The tourism industry, local government and other stakeholders have agreed a united approach to managing freedom camping this summer.
At a meeting of the New Zealand Responsible Camping Forum, convened by Tourism Industry Aotearoa (TIA), attendees agreed to continue with a range of measures to tackle issues associated with freedom camping.
“As the tourism industry has grown, we have seen an increase in the number of freedom campers. Most campers – both New Zealanders and international visitors – obey the rules and act responsibly. The Forum does not tolerate the minority of travellers who cause problems,” TIA Chief Executive Chris Roberts says.
“There is no single fix to the management of freedom camping. A strong regional focus, providing good information and adequate infrastructure, backed by enforcement measures, remains the best approach.”
Local Government New Zealand President Lawrence Yule agrees tourism infrastructure is a key piece of the puzzle but how it is funded is an issue for councils in tourist destinations, many of which are funded by a small ratepayer base.
“The Government’s $12m Regional Mid-sized Tourism Facilities Grant Fund for small tourism facilities is a good step in the right direction but we need to think about other ways of funding infrastructure,” Mr Yule says. “It is important that communities are not disproportionately burdened with the costs of building toilets and carparks.
“For both the industry and communities, tourism needs to be well funded and managed, and a concerted approach through the groups like the Forum to tackle these issues is necessary.”
The New Zealand Responsible Camping Forum was established in 2007 and brings together representatives from the tourism industry, rental vehicle operators, and central and local government.
At its latest meeting, Forum members agreed to commission research to better understand the extent of freedom camping. This follows government estimates that around 12,000 international visitors a year (0.4% of all international arrivals) use freedom camping as their main form of accommodation.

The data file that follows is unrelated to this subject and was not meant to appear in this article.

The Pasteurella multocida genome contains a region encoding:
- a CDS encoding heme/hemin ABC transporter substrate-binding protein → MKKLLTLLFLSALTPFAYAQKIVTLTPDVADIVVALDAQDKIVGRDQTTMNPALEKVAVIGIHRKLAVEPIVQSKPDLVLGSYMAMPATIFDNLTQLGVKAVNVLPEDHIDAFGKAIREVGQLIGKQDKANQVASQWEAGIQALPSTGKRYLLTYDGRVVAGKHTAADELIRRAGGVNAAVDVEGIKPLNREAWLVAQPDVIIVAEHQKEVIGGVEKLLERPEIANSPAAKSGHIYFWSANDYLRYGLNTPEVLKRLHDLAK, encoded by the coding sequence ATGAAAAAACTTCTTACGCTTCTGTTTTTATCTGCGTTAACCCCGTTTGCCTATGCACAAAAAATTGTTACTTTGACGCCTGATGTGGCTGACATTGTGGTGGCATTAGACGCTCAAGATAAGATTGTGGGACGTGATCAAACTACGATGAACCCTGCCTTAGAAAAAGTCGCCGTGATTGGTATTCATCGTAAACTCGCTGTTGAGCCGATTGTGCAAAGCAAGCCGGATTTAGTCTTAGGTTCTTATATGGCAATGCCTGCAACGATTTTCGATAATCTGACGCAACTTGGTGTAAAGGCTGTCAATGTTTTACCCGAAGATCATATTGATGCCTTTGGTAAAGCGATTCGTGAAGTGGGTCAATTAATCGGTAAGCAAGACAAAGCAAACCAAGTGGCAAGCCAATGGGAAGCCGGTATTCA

“We need to know more about where they are staying, for how long, and why they choose to freedom camp. It would also be valuable to know what they are spending their money on,” Mr Roberts says.
“With better information, we can better understand their motivations and manage how campers behave.”
A particular target group this summer will be people travelling in privately-owned vehicles. While the major rental vehicle operators provide freedom camping information to their clients, the Forum wants to find ways of educating private vehicle owners in the behaviour expected of them.
Social media is likely to be key in reaching this group, and the Forum is keen to implement a social media campaign over the summer, Mr Roberts says.
“The central message to freedom campers continues to be ‘Assume nothing – always ask’ before deciding to freedom camp. Two apps – Camping NZ or Campermate – offer excellent information, while i-SITE Visitor Information Centres and Department of Conservation Visitor Centres can also help.”
Meanwhile, two campervan rental companies, thl and Jucy, are working with the Thames-Coromandel and Queenstown-Lakes District Councils to improve collection of freedom camping fines. Under the three-month trial, the councils notify the campervan companies of fines within 24 hours. The companies can then remind their customers of the fine when they return the vehicles, and encourage them to pay promptly to avoid a possible administration fee. LGNZ says the scheme is running well and has potential to be rolled out further.